PNP 'dismayed' by DOJ decision to drop case vs Marcelino
MANILA, Philippines – The Philippine National Police (PNP)'s Drug Enforcement Group (DEG) said it is "dismayed" and "saddened" by the decision of the Department of Justice (DOJ) to drop drug charges against a military officer and his supposed asset following a drug raid on a shabu warehouse in January 2016.
Lieutenant Colonel Ferdinand Marcelino and Yan Yi Shou were released from detention on Thursday, May 18, after the DOJ affirmed an earlier May 2016 finding on the case. The May 2016 finding had overturned a September 2016 investigation that found probable cause to charge the two suspects.
"We are saddened by the fact that dangerous drugs were found and yet the DOJ refuses to file a case whatsoever. At the very least, an obstruction of justice [case] should have been filed," said PNP DEG spokesman Superintendent Enrico Rigor in a press conference on Friday, May 19.
Marcelino and Yan were arrested in 2016 when the DEG's predecessor, the PNP Anti-Illegal Drugs Group (AIDG) and the Philippine Drug Enforcement Agency (PDEA) conducted a drug bust that yielded at least P300 million worth of shabu.
In a resolution promulgated on Wednesday, May 17, the DOJ said: "Lt Col Marcelino and Yan Yi Shou have sufficiently proven that they were in performance of a lawful duty when they were chanced upon by the PNP and PDEA joint team, negating the evidence of the complainant-appellees purportedly establishing they are probably involved in the manufacture of illegal drugs, conspiracy in the manufacture thereof, or illegal possession of the same."
In January 2017, Armed Forces of the Philippines (AFP) intelligence chief Ronald Villanueva issued a certification saying Marcelino was assigned as a Military Intelligence Group 4 commander. Former National Bureau of Investigation (NBI) chief Virgilio Mendez, meanwhile, affirmed in a letter that Marcelino was part of the bureau's "ongoing anti-illegal drugs effort."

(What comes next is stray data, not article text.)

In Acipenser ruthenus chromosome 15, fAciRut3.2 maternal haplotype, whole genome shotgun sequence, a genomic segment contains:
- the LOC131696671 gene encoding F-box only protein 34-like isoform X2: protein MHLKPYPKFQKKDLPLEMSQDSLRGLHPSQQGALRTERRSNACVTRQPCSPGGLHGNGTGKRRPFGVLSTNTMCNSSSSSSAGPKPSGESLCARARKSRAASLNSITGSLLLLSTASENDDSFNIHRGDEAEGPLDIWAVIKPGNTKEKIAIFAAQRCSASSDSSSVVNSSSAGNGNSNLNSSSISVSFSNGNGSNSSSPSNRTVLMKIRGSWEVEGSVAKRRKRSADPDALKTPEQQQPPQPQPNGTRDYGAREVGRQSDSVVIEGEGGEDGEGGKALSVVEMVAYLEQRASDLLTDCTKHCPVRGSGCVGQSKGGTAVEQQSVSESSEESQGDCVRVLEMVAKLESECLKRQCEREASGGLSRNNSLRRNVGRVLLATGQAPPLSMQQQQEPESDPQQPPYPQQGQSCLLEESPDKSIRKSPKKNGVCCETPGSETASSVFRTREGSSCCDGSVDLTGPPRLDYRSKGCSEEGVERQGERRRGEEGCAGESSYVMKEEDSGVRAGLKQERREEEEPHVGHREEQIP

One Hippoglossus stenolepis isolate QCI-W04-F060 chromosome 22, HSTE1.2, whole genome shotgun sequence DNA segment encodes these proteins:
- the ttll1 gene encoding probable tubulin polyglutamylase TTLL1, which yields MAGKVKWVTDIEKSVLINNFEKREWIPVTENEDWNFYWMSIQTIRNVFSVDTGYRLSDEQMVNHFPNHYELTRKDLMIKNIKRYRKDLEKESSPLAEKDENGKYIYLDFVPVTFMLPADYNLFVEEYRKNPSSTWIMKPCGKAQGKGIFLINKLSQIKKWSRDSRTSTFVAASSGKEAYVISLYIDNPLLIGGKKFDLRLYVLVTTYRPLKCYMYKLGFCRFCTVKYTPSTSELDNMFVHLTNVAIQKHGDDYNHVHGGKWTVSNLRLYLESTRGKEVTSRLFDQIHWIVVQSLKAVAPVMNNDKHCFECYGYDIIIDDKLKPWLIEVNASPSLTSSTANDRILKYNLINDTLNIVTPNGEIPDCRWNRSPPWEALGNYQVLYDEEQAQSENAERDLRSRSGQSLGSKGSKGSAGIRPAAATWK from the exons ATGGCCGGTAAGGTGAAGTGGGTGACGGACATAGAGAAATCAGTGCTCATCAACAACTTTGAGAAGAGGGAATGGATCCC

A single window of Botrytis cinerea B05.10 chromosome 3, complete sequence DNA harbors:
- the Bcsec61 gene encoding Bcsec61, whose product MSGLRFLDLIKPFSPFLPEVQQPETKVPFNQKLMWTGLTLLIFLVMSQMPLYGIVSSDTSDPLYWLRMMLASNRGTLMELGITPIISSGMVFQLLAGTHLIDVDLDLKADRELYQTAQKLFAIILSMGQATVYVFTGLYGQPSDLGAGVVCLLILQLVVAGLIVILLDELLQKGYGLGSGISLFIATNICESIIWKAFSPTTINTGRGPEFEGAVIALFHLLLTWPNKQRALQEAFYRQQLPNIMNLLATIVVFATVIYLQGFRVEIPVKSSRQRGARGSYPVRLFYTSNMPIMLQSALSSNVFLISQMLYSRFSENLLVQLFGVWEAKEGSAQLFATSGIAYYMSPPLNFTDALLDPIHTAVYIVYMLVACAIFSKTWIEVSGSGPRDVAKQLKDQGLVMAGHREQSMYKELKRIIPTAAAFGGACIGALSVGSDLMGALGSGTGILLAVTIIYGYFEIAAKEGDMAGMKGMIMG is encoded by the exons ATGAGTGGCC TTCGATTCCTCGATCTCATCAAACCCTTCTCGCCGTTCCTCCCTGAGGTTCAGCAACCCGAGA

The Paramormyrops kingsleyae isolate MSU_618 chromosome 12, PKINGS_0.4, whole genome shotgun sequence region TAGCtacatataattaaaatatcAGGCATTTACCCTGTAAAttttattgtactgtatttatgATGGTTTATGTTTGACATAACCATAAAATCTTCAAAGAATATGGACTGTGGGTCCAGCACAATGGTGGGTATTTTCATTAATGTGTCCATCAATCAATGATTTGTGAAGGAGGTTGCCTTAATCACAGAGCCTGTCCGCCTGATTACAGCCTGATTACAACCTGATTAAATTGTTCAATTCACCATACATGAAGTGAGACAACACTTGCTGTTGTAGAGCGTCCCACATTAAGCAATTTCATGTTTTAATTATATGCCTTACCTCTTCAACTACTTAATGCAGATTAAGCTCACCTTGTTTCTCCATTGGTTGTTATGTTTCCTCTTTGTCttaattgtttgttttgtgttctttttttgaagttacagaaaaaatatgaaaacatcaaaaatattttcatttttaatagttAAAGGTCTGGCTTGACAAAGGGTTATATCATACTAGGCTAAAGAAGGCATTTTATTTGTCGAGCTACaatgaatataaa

AFP chief General Eduardo Año, who was intelligence chief at the time Marcelino was arrested, said in January 2016 that Marcelino's mission order had expired in 2014.
The PNP DEG insisted that the AFP and NBI certifications "cannot, in any way, replace the coordination [with] PDEA."
Under Philippine law, PDEA must be informed of all anti-drug operations.
"The second certification coming from the NBI told the [DEG] that no, we are not certifying the Celadon operation but we are merely certifying Marcelino was sharing information but not necessarily the Celadon operation," added Rigor, referring to the tower the Marine officer was in when he was arrested.
Asked about the justice department's findings that evidence against Marcelino and Yan was not enough, Rigor said: "I will just state the fact that [there were] 77 kilos of shabu. You and your companion were found where the said shabu was found. If it is not sufficient evidence, I don't know if there is any other evidence [more] sufficient than that."
Rigor admitted that the PNP unit was "dismayed" because the DOJ had taken "the defenses raised by [Marcelino]… as gospel truth."
He noted that Marcelino has yet to tell authorities where the drugs were from.
The PNP DEG also questioned Yan, the "witting beneficiary" of the DOJ's decision.
"If they were there just to make a casing surveillance and after seeing the drugs, then they should have taken off. Yan Yi Shou is not allowed in any way to stock up the drugs in a plastic crate," noted Rigor.
"In addition, during the course of the trial never did [Yan] allege that he is an agent of PDEA and yet there is a resolution stating that [he was in] performance of a lawful duty."
Both the PNP and PDEA plan to pursue legal remedies to challenge the DOJ's decision. – Rappler.com